How love is manifested is a function of our attachment style and our personality. John Bowlby described attachment as an emotional bond that impacts behavior “from the cradle to the grave” (Bowlby, 1977: 203). How we bond with caregivers during early childhood affects how we behave in relationships, how in touch we are with our emotions and how much we will allow ourselves to love others on a conscious level. The early attachment processes lead to a particular mental model of relationships that continues to shape our interactions with other people as we mature and that predicts how we will interact with romantic partners.
People with a secure attachment style maintain a healthy proximity to other people. They are not afraid of closeness and intimacy, and they do not depend on it in a pathological way. People with an insecure attachment style, on the other hand, avoid closeness with others or their whole existence depends on it.
Attachment theory was first developed as a theory of how children respond to different parental behaviors and how this response pattern affects their relationships later in life. Bowlby argued that in a healthy environment a bonding process occurs between child and caregiver during the first five to six years of the child’s life. The caregiver is in a position to recognize and satisfy the child’s emotional needs. When adequate attachment between child and caregiver is lacking, the child grows up with an impaired ability to trust that the world is a safe place, and that others will take good care of him or her. Childhood abandonment, unpredictable parental behavior, unrealistic parent expectations, and physical, verbal or emotional abuse teach children that their environment is not a safe place and that the people they encounter cannot be trusted.
Children who are abandoned, neglected or physically, emotionally or psychologically abused will inevitably experiment with different ways of coping with the psychic wounds and lack of security. Whatever is most effective determines the kind of attachment style they develop. One youngster may restore some kind of equilibrium by continually seeking the caregiver’s attention and approval.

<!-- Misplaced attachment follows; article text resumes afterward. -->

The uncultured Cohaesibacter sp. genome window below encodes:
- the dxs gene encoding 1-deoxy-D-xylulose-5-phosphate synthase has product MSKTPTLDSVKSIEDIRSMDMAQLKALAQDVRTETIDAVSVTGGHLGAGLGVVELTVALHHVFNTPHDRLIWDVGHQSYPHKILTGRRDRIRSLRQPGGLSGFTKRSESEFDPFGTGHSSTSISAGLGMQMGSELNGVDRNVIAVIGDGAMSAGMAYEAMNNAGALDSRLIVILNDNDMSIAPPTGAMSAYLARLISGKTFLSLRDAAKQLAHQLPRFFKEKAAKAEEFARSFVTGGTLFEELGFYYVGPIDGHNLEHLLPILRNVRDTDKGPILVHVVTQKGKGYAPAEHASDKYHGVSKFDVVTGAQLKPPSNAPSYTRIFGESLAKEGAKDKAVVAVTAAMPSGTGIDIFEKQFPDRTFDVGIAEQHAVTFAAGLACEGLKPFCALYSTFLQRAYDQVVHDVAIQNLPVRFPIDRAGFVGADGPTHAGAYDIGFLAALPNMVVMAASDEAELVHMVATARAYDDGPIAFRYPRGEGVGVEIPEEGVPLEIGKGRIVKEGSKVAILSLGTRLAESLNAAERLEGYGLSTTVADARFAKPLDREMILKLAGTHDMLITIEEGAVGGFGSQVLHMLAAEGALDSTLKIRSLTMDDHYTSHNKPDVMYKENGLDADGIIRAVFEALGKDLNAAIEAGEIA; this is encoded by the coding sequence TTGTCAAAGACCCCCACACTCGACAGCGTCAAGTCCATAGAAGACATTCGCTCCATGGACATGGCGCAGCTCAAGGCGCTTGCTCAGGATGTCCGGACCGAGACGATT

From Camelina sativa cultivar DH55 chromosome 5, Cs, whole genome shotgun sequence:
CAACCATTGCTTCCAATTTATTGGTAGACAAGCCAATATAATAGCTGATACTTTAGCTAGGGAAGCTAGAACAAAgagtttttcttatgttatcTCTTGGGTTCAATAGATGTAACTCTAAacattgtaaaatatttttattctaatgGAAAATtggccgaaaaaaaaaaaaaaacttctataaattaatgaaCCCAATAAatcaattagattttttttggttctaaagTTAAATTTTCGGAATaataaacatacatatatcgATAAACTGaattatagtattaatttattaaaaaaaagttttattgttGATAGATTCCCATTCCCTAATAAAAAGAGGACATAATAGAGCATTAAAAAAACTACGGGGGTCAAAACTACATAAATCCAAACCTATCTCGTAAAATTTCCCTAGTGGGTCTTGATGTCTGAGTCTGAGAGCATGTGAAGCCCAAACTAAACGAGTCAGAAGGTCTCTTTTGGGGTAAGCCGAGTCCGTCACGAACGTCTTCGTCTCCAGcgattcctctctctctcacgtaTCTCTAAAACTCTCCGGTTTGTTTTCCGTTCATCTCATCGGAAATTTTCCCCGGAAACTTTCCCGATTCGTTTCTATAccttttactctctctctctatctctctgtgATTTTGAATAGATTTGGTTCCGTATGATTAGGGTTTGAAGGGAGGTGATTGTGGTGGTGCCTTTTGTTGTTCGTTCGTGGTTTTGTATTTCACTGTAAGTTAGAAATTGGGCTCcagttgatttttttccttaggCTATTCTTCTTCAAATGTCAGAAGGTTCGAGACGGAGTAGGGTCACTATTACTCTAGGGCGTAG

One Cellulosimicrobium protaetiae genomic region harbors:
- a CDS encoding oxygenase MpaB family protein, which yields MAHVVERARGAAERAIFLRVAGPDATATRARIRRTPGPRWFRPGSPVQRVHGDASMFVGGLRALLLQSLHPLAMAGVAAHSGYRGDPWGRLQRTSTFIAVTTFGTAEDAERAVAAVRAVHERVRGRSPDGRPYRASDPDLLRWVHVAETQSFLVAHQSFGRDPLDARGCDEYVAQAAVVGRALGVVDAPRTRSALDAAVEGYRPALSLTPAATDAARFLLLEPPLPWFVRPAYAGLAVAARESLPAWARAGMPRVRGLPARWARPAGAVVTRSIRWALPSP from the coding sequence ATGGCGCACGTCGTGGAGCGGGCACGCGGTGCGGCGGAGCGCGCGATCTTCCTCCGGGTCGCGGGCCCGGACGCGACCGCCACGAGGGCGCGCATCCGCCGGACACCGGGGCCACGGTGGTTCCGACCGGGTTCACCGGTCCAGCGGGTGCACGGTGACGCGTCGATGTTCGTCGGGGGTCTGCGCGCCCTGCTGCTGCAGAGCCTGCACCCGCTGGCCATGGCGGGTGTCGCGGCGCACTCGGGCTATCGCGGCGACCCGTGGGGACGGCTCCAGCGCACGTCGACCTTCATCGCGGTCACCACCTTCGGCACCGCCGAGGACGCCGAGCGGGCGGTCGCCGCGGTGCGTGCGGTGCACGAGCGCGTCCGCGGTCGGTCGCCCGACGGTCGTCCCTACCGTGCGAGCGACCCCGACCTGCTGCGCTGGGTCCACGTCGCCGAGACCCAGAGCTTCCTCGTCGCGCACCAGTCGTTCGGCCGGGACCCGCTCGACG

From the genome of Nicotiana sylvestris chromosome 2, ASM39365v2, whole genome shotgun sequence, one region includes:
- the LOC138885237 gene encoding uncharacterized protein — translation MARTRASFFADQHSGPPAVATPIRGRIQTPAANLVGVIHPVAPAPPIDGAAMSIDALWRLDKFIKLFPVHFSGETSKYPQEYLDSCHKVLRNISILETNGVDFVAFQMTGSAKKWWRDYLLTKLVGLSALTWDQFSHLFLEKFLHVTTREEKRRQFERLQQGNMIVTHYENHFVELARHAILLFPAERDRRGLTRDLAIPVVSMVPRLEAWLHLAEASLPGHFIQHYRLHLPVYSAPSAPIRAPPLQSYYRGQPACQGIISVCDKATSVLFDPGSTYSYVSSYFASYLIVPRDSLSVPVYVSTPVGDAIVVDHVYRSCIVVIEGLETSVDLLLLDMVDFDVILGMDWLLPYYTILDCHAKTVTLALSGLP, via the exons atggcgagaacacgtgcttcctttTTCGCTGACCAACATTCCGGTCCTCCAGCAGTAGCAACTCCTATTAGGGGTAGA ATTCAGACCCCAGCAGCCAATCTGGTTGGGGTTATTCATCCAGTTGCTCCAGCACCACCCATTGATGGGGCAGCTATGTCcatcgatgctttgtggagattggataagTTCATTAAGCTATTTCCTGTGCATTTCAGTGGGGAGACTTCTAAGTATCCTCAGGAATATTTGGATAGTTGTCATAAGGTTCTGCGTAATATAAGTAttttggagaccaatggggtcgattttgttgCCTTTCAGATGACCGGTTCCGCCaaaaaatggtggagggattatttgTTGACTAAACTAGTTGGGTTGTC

Children in this category develop an anxious/preoccupied attachment style—what is also known as a “resistant” or “ambivalent” attachment style. If, however, the initial attempts to restore equilibrium do not work, the child will eventually disengage from the external world and retreat into her own world. Soon enough the child will learn that keeping her thoughts and feelings to herself will lead to the least amount of anguish and pain. Children in this category develop an avoidant attachment style (Bowlby, 1973; Ainsworth, et al. 1978).
The anxious/preoccupied attachment style carries with it a “a tendency to make excessive demands on others and to be anxious and clingy when they are not met” (Bowlby 1973: 14). Anxiously attached individuals are anxious about and preoccupied with long-term commitment and the availability of their partners. They may also continually experience an unfulfilled need for mutuality, intimacy and reciprocity regardless of how available and committed their partner is. They both intensely fear and fully anticipate being abandoned and left to their own devices. They may even behave in ways that they know or suspect will make their partner leave them.
Anxiously attached people furthermore become very anxious when facing separation from family or friend or during (temporary) separation from the partner (Hazan & Shaver, 1987; Fraley & Shaver, 1998). Yet they tend to behave in paradoxical ways upon reunion with the partner or after their needs have been met. Their feeling that the partner abandoned them triggers angry protests directed at the partner or angry withdrawal from the partner when the partner eventually attends to them. A similarly negative response can be seen in connection with relationship conflict, which causes the anxiously attached individual to have a more negative attitude toward the partner and the relationship (Simpson, et al. 1996).